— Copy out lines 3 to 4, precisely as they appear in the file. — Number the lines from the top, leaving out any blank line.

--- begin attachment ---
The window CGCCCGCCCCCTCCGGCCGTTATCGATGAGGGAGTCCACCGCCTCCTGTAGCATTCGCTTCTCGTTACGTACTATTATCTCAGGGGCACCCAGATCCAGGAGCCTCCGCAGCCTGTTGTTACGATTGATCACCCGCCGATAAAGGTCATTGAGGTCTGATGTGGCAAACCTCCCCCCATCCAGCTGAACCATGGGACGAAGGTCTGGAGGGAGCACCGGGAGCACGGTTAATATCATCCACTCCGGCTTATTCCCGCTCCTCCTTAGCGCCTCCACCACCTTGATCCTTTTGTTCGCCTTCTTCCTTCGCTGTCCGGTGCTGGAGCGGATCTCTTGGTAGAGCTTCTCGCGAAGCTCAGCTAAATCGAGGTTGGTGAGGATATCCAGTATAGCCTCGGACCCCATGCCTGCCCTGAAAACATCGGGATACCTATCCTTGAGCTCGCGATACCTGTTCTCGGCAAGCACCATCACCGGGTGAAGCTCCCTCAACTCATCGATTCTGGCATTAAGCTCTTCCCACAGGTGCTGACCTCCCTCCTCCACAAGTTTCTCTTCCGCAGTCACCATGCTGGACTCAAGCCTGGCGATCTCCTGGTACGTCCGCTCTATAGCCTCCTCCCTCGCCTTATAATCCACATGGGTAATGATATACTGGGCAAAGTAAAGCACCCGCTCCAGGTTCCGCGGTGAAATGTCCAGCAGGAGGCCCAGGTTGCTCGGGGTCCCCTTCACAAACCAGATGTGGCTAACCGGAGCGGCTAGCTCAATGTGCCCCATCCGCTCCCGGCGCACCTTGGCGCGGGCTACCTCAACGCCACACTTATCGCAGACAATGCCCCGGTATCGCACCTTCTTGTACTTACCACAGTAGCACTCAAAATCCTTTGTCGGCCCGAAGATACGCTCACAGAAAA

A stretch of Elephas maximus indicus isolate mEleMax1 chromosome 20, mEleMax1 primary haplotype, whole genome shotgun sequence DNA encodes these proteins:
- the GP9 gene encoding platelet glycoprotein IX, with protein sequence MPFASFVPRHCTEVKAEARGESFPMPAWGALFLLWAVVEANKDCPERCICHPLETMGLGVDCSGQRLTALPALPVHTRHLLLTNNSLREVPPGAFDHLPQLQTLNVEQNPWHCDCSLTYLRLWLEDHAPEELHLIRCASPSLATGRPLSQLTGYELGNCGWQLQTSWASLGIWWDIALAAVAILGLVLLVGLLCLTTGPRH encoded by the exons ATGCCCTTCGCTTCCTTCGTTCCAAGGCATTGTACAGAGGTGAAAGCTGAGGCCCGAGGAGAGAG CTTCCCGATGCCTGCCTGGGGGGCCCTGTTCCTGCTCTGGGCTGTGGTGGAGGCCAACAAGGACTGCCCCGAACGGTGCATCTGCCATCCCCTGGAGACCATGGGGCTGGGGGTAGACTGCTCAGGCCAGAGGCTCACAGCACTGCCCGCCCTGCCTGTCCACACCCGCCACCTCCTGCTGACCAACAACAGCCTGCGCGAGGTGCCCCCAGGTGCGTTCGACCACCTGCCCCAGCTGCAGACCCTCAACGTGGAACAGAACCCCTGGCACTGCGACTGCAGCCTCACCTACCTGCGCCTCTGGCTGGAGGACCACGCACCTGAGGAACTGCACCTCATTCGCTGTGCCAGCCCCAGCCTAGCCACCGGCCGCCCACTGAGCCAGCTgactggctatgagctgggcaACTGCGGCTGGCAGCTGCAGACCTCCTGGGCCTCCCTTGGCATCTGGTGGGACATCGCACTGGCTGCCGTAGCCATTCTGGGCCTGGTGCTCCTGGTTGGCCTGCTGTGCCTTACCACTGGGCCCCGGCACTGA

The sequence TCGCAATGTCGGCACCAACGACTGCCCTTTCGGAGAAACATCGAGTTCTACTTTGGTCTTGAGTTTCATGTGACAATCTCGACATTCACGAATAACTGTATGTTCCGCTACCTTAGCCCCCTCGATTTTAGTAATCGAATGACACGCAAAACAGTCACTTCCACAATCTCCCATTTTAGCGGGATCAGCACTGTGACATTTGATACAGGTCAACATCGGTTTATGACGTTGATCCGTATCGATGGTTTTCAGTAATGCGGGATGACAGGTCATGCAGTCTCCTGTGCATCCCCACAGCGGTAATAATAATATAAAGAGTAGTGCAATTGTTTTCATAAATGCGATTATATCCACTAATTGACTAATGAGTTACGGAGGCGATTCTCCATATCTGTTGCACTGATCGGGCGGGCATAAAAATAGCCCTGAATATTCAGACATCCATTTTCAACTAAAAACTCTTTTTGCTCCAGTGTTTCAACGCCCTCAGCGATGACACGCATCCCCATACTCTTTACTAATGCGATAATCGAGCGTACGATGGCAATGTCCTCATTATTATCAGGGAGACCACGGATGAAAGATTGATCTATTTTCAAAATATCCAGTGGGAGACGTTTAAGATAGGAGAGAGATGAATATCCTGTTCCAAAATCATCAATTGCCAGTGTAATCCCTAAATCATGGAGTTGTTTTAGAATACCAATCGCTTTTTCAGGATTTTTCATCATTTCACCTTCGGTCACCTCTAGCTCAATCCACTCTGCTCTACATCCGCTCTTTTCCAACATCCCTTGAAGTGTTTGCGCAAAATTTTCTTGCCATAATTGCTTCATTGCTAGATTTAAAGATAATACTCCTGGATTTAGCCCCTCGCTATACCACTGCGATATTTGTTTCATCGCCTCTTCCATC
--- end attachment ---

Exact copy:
- the GP9 gene encoding platelet glycoprotein IX, with protein sequence MPFASFVPRHCTEVKAEARGESFPMPAWGALFLLWAVVEANKDCPERCICHPLETMGLGVDCSGQRLTALPALPVHTRHLLLTNNSLREVPPGAFDHLPQLQTLNVEQNPWHCDCSLTYLRLWLEDHAPEELHLIRCASPSLATGRPLSQLTGYELGNCGWQLQTSWASLGIWWDIALAAVAILGLVLLVGLLCLTTGPRH encoded by the exons ATGCCCTTCGCTTCCTTCGTTCCAAGGCATTGTACAGAGGTGAAAGCTGAGGCCCGAGGAGAGAG CTTCCCGATGCCTGCCTGGGGGGCCCTGTTCCTGCTCTGGGCTGTGGTGGAGGCCAACAAGGACTGCCCCGAACGGTGCATCTGCCATCCCCTGGAGACCATGGGGCTGGGGGTAGACTGCTCAGGCCAGAGGCTCACAGCACTGCCCGCCCTGCCTGTCCACACCCGCCACCTCCTGCTGACCAACAACAGCCTGCGCGAGGTGCCCCCAGGTGCGTTCGACCACCTGCCCCAGCTGCAGACCCTCAACGTGGAACAGAACCCCTGGCACTGCGACTGCAGCCTCACCTACCTGCGCCTCTGGCTGGAGGACCACGCACCTGAGGAACTGCACCTCATTCGCTGTGCCAGCCCCAGCCTAGCCACCGGCCGCCCACTGAGCCAGCTgactggctatgagctgggcaACTGCGGCTGGCAGCTGCAGACCTCCTGGGCCTCCCTTGGCATCTGGTGGGACATCGCACTGGCTGCCGTAGCCATTCTGGGCCTGGTGCTCCTGGTTGGCCTGCTGTGCCTTACCACTGGGCCCCGGCACTGA

The sequence TCGCAATGTCGGCACCAACGACTGCCCTTTCGGAGAAACATCGAGTTCTACTTTGGTCTTGAGTTTCATGTGACAATCTCGACATTCACGAATAACTGTATGTTCCGCTACCTTAGCCCCCTCGATTTTAGTAATCGAATGACACGCAAAACAGTCACTTCCACAATCTCCCATTTTAGCGGGATCAGCACTGTGACATTTGATACAGGTCAACATCGGTTTATGACGTTGATCCGTATCGATGGTTTTCAGTAATGCGGGATGACAGGTCATGCAGTCTCCTGTGCATCCCCACAGCGGTAATAATAATATAAAGAGTAGTGCAATTGTTTTCATAAATGCGATTATATCCACTAATTGACTAATGAGTTACGGAGGCGATTCTCCATATCTGTTGCACTGATCGGGCGGGCATAAAAATAGCCCTGAATATTCAGACATCCATTTTCAACTAAAAACTCTTTTTGCTCCAGTGTTTCAACGCCCTCAGCGATGACACGCATCCCCATACTCTTTACTAATGCGATAATCGAGCGTACGATGGCAATGTCCTCATTATTATCAGGGAGACCACGGATGAAAGATTGATCTATTTTCAAAATATCCAGTGGGAGACGTTTAAGATAGGAGAGAGATGAATATCCTGTTCCAAAATCATCAATTGCCAGTGTAATCCCTAAATCATGGAGTTGTTTTAGAATACCAATCGCTTTTTCAGGATTTTTCATCATTTCACCTTCGGTCACCTCTAGCTCAATCCACTCTGCTCTACATCCGCTCTTTTCCAACATCCCTTGAAGTGTTTGCGCAAAATTTTCTTGCCATAATTGCTTCATTGCTAGATTTAAAGATAATACTCCTGGATTTAGCCCCTCGCTATACCACTGCGATATTTGTTTCATCGCCTCTTCCATC